Just build it already. Wednesday night brings a design review for a 20th Ave project that seems like nobody really needs to review — four four-story townhouse buildings creating sixteen new homes replacing a set of two 1909-built single-family style structures that have seen better days.
But the East Design Review Board will give the projects a final once-over Wednesday:
Design review: 1711 20th Ave
With a road ahead of years of soil clean-up and Seattle’s long and winding public design process — plus a few stops along the way at Jim’s Hilltop Service Station which is hoped to keep operating through the process — the future of the corner of 15th Ave E and E Mercer is coming into view.
An early site plan for the property from developer Hunters Capital and the architects at Studio Meng Strazzara details a project planned to rise five stories and feature 75 units over 5,000 square feet of commercial space and 27 underground parking stalls.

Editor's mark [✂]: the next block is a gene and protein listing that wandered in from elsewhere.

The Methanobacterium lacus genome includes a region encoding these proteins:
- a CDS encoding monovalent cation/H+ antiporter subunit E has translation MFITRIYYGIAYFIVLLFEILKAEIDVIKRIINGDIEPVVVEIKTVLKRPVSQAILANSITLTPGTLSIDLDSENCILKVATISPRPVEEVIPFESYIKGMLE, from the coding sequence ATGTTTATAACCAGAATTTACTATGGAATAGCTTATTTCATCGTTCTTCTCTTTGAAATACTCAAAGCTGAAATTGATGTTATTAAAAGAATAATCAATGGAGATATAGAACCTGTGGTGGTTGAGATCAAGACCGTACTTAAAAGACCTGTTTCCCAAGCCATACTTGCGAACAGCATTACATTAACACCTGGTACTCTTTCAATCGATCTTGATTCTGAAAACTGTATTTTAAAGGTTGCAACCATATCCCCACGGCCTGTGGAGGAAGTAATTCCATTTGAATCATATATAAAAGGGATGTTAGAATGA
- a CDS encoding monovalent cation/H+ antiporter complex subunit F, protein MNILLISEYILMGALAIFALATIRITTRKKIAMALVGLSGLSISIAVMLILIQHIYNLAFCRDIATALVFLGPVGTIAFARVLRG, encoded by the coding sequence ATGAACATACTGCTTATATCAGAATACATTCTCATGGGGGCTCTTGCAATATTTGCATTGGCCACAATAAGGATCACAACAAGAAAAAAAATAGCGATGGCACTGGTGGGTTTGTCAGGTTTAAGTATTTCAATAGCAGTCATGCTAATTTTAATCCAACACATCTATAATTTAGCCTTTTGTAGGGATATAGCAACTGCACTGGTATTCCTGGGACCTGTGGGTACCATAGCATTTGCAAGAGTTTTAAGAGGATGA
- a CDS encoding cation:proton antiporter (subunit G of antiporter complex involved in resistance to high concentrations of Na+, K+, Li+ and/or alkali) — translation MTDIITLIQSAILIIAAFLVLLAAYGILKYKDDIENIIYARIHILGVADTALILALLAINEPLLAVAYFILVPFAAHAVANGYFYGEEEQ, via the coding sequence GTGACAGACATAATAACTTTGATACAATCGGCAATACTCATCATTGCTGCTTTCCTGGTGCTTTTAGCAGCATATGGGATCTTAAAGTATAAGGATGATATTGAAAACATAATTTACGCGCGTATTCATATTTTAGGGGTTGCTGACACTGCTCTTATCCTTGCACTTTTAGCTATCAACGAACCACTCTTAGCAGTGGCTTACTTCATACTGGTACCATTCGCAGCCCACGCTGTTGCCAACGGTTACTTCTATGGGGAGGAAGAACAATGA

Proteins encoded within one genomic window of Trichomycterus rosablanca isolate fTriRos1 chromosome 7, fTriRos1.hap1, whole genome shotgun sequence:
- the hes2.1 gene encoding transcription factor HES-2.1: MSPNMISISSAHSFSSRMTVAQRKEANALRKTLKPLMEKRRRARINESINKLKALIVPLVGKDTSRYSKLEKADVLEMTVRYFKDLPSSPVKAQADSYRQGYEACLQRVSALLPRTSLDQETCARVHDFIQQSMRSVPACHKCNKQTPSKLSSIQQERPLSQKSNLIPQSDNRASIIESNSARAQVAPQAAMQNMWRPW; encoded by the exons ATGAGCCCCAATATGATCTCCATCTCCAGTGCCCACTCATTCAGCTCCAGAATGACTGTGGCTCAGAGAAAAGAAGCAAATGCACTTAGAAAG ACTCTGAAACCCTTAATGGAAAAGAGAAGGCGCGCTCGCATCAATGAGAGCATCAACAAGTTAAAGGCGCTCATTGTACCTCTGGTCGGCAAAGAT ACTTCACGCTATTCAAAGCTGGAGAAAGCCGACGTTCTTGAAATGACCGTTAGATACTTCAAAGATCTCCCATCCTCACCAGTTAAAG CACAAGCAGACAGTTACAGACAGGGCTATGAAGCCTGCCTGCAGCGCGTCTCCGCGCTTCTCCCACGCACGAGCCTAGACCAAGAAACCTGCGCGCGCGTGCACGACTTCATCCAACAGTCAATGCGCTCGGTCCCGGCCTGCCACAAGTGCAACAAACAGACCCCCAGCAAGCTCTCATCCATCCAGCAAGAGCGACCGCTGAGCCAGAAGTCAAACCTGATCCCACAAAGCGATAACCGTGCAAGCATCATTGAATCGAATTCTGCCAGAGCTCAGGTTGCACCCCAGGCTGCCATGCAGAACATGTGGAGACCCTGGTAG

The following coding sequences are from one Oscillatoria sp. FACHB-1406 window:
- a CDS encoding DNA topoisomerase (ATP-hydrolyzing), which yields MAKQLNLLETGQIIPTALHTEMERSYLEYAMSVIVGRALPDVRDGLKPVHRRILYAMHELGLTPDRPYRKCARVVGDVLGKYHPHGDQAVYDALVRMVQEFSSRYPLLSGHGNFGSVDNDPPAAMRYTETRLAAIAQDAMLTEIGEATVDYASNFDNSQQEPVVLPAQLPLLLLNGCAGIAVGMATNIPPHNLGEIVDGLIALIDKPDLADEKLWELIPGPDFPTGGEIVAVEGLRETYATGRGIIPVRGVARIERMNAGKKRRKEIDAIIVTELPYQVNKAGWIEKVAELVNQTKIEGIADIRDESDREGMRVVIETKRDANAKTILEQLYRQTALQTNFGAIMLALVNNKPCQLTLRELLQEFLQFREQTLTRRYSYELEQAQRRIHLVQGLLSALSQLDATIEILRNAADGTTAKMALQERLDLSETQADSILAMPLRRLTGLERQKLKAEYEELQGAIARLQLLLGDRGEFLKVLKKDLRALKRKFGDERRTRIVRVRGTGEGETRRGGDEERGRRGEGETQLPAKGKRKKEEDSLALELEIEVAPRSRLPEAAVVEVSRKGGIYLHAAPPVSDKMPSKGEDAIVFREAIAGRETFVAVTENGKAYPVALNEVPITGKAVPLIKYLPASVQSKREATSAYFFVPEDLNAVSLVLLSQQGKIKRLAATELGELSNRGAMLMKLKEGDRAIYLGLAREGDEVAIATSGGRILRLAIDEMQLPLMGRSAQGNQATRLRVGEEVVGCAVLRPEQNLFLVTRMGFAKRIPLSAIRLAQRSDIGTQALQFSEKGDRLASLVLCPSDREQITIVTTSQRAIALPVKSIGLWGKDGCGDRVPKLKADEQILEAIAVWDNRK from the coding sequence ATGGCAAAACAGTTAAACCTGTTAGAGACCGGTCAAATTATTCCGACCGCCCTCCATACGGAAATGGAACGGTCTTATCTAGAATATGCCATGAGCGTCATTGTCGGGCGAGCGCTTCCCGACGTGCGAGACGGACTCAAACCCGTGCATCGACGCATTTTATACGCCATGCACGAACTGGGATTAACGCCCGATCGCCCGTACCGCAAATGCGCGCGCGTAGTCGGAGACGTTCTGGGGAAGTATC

The Seattle Daily Journal of Commerce first reported the city filing Tuesday. Continue reading
An example of good pedestrian-level design on Capitol Hill from the new proposed design guidelines for the neighborhood (Image: City of Seattle)
New guidelines developed through a multi-year community process set to refresh the design of Capitol Hill development projects are up for public comment.
The Office of Planning and Community Development announced that the proposed neighborhood design guidelines for the Capitol Hill Urban Center Village have been determined to not require Environmental Impact Statement and that the comment period has begun, running through January 30th. The decision can also be appealed to the city’s Hearing Examiner. Continue reading